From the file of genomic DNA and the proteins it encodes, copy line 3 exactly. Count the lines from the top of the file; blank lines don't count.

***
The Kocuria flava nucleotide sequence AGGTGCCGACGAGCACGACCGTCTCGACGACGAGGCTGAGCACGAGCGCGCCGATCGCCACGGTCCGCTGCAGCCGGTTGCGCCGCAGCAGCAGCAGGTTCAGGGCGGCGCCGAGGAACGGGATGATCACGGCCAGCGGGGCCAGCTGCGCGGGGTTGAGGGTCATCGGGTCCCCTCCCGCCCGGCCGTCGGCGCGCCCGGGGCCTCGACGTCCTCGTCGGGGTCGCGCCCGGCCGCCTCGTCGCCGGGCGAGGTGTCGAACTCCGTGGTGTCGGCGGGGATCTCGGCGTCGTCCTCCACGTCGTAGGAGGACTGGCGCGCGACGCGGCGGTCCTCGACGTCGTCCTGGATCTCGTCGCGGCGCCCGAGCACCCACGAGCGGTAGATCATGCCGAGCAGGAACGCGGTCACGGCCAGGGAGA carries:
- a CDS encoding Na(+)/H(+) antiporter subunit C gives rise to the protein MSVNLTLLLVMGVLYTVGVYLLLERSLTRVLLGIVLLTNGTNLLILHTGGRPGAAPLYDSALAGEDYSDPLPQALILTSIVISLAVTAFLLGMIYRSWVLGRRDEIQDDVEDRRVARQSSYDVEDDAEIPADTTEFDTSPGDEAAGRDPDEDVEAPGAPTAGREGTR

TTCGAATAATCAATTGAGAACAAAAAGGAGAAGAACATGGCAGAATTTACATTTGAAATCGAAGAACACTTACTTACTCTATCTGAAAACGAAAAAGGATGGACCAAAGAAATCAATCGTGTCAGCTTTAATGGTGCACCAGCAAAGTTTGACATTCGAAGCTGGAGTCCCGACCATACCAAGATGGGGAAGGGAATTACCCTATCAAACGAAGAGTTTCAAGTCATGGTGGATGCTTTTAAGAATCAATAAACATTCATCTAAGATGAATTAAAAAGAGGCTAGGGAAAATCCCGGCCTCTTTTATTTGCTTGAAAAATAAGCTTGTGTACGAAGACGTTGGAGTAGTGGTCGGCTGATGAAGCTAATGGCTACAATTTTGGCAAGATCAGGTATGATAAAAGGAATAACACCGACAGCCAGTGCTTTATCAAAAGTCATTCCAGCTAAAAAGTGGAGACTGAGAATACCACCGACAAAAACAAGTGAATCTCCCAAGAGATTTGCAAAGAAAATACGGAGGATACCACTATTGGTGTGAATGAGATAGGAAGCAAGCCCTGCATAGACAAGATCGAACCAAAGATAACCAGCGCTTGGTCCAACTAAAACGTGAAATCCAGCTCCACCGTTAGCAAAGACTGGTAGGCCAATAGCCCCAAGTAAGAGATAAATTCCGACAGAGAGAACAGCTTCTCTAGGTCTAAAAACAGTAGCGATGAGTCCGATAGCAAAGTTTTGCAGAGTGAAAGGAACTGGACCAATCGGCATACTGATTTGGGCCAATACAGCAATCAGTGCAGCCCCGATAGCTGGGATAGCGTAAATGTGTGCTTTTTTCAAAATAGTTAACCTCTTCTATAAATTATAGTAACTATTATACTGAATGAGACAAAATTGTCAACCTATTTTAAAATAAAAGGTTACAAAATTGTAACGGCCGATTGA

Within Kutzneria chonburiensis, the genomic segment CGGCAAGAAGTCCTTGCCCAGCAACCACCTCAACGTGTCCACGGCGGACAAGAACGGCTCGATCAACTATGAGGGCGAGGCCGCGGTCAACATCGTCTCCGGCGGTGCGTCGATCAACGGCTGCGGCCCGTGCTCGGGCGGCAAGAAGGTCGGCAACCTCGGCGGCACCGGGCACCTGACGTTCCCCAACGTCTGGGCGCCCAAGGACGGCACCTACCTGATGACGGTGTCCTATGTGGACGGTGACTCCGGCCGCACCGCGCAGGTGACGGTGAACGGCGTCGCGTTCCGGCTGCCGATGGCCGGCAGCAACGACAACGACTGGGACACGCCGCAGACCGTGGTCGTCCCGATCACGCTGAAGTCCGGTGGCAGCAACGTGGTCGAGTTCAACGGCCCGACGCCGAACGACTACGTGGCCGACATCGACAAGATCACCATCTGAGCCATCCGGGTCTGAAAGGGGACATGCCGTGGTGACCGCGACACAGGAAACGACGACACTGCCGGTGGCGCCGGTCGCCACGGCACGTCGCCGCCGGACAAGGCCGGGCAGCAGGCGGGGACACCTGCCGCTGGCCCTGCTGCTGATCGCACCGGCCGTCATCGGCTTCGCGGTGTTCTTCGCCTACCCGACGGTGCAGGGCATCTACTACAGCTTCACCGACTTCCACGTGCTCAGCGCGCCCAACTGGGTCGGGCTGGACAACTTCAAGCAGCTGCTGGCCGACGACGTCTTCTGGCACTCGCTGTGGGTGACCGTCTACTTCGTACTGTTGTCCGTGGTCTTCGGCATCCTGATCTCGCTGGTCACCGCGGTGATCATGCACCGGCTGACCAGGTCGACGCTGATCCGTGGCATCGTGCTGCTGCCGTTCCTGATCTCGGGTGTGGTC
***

TTCGAATAATCAATTGAGAACAAAAAGGAGAAGAACATGGCAGAATTTACATTTGAAATCGAAGAACACTTACTTACTCTATCTGAAAACGAAAAAGGATGGACCAAAGAAATCAATCGTGTCAGCTTTAATGGTGCACCAGCAAAGTTTGACATTCGAAGCTGGAGTCCCGACCATACCAAGATGGGGAAGGGAATTACCCTATCAAACGAAGAGTTTCAAGTCATGGTGGATGCTTTTAAGAATCAATAAACATTCATCTAAGATGAATTAAAAAGAGGCTAGGGAAAATCCCGGCCTCTTTTATTTGCTTGAAAAATAAGCTTGTGTACGAAGACGTTGGAGTAGTGGTCGGCTGATGAAGCTAATGGCTACAATTTTGGCAAGATCAGGTATGATAAAAGGAATAACACCGACAGCCAGTGCTTTATCAAAAGTCATTCCAGCTAAAAAGTGGAGACTGAGAATACCACCGACAAAAACAAGTGAATCTCCCAAGAGATTTGCAAAGAAAATACGGAGGATACCACTATTGGTGTGAATGAGATAGGAAGCAAGCCCTGCATAGACAAGATCGAACCAAAGATAACCAGCGCTTGGTCCAACTAAAACGTGAAATCCAGCTCCACCGTTAGCAAAGACTGGTAGGCCAATAGCCCCAAGTAAGAGATAAATTCCGACAGAGAGAACAGCTTCTCTAGGTCTAAAAACAGTAGCGATGAGTCCGATAGCAAAGTTTTGCAGAGTGAAAGGAACTGGACCAATCGGCATACTGATTTGGGCCAATACAGCAATCAGTGCAGCCCCGATAGCTGGGATAGCGTAAATGTGTGCTTTTTTCAAAATAGTTAACCTCTTCTATAAATTATAGTAACTATTATACTGAATGAGACAAAATTGTCAACCTATTTTAAAATAAAAGGTTACAAAATTGTAACGGCCGATTGA